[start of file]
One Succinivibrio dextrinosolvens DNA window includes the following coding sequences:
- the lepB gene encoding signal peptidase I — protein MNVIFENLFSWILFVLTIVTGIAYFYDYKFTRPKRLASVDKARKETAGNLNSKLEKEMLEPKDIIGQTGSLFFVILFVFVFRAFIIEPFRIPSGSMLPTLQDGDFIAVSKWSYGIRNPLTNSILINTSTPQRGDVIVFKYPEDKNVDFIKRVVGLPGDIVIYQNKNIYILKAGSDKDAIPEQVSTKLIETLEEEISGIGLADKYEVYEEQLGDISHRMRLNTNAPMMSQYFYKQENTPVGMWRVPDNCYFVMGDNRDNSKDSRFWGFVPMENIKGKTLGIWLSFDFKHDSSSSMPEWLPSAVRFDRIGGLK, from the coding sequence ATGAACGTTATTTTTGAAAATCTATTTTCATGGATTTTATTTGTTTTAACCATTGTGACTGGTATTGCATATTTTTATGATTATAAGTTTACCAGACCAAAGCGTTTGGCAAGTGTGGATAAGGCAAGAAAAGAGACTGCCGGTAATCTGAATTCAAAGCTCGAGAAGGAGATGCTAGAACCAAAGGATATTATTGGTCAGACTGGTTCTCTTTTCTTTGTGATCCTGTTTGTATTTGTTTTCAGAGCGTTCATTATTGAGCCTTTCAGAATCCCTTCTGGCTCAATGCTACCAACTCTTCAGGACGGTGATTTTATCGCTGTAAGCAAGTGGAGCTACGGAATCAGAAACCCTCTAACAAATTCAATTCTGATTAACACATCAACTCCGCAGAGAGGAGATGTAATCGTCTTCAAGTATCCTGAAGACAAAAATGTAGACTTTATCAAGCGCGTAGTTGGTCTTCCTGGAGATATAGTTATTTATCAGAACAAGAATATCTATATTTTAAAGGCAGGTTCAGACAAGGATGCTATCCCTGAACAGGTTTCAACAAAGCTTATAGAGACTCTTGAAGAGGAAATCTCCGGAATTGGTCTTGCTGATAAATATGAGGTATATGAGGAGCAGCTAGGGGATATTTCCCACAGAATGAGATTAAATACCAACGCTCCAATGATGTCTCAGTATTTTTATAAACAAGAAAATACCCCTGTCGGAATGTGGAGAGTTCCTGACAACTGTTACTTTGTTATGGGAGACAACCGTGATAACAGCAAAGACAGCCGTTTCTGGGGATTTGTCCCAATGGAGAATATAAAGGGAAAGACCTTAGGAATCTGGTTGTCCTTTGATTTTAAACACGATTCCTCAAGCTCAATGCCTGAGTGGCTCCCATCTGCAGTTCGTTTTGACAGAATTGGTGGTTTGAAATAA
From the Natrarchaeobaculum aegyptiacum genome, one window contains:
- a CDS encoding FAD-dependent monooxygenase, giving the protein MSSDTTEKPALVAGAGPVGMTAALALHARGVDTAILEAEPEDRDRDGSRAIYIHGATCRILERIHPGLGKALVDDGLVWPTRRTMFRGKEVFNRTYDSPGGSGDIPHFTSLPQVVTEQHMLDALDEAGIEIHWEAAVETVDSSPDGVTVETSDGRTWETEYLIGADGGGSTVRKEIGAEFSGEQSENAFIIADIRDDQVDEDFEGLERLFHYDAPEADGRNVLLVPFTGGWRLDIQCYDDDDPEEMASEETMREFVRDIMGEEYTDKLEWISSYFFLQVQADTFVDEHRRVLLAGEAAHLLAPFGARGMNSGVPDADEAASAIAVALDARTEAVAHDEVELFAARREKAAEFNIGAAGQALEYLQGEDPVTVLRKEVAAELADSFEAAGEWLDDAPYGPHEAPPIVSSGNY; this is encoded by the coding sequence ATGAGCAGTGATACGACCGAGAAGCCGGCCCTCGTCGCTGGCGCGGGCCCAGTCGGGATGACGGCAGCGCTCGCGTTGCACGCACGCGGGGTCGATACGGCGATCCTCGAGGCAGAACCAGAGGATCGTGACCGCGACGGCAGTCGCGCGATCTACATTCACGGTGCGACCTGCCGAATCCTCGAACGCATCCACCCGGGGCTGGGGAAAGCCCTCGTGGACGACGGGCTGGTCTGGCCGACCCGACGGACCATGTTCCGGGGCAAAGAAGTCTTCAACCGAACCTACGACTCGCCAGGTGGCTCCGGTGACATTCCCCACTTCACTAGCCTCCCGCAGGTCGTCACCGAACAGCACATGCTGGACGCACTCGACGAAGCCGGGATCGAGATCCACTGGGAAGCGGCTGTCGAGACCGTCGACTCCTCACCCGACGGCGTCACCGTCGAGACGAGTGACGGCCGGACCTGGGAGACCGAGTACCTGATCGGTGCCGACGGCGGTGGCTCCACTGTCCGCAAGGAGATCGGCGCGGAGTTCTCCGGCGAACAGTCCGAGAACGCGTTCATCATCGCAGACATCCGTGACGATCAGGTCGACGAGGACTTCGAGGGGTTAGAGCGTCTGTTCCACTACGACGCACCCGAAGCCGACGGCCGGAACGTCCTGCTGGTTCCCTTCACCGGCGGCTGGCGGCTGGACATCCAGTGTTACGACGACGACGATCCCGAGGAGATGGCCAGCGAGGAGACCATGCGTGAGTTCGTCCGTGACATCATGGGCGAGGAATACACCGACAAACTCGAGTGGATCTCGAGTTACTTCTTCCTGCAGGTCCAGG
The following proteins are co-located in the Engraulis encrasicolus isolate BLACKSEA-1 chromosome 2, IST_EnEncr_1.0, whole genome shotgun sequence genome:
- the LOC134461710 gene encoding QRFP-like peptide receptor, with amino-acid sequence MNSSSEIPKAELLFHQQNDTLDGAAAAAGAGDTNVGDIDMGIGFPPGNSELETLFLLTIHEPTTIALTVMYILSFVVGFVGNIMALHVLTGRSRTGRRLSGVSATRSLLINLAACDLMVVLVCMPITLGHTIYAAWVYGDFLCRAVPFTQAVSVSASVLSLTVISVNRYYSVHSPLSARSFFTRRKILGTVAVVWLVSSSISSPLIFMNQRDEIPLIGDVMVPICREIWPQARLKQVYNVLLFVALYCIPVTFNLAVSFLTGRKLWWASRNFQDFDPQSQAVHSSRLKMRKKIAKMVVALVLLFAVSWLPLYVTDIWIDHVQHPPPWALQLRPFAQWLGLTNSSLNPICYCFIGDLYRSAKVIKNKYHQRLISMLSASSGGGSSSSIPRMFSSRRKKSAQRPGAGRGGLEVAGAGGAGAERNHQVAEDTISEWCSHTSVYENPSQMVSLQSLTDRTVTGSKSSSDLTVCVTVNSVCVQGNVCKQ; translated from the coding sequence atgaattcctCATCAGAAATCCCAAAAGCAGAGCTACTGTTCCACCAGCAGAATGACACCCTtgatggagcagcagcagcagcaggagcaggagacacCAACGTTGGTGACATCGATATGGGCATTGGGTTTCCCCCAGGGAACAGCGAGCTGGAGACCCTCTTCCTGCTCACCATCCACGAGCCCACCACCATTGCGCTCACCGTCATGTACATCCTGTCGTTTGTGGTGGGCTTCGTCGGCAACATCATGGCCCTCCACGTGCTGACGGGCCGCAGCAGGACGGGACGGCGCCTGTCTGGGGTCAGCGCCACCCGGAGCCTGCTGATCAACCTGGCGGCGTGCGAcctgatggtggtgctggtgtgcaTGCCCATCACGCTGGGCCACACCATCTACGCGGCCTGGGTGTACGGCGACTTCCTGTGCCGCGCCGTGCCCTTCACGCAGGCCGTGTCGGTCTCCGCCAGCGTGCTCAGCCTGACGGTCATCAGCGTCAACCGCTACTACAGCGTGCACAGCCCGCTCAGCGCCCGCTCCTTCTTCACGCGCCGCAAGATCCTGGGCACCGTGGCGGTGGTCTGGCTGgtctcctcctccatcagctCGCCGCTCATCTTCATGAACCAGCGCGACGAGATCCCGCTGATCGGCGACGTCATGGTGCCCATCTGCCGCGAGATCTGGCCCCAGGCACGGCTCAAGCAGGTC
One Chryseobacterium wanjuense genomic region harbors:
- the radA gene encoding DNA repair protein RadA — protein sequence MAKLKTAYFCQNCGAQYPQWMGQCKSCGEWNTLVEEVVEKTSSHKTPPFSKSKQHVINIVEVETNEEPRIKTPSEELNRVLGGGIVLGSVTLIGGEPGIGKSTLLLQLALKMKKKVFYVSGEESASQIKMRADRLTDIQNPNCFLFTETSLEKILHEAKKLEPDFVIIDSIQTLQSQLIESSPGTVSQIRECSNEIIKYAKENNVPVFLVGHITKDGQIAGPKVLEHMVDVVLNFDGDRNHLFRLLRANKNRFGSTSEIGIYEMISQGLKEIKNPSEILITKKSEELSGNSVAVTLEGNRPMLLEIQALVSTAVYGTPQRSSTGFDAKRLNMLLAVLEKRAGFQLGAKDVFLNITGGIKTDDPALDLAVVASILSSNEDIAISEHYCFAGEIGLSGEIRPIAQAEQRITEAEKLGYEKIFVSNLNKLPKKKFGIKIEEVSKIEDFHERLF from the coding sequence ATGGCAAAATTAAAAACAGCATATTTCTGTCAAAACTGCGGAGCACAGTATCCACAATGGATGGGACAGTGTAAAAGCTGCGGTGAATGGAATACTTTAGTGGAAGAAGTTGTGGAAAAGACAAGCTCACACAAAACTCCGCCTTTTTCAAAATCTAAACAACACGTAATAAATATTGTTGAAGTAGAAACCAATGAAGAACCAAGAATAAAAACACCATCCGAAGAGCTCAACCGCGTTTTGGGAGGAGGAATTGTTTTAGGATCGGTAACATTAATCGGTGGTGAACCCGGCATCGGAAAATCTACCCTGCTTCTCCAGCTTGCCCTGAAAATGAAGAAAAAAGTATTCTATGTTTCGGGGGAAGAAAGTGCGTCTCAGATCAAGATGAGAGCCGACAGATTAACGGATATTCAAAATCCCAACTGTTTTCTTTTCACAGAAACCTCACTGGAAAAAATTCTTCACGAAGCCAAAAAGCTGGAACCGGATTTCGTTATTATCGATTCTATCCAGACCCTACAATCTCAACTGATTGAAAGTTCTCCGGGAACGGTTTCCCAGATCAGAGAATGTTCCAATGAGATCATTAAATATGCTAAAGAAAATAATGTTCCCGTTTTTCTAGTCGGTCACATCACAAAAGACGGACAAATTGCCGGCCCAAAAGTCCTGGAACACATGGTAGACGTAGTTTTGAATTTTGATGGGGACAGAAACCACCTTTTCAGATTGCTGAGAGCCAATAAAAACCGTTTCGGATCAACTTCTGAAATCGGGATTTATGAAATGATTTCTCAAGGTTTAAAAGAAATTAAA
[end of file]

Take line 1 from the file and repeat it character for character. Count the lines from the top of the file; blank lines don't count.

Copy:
One Succinivibrio dextrinosolvens DNA window includes the following coding sequences: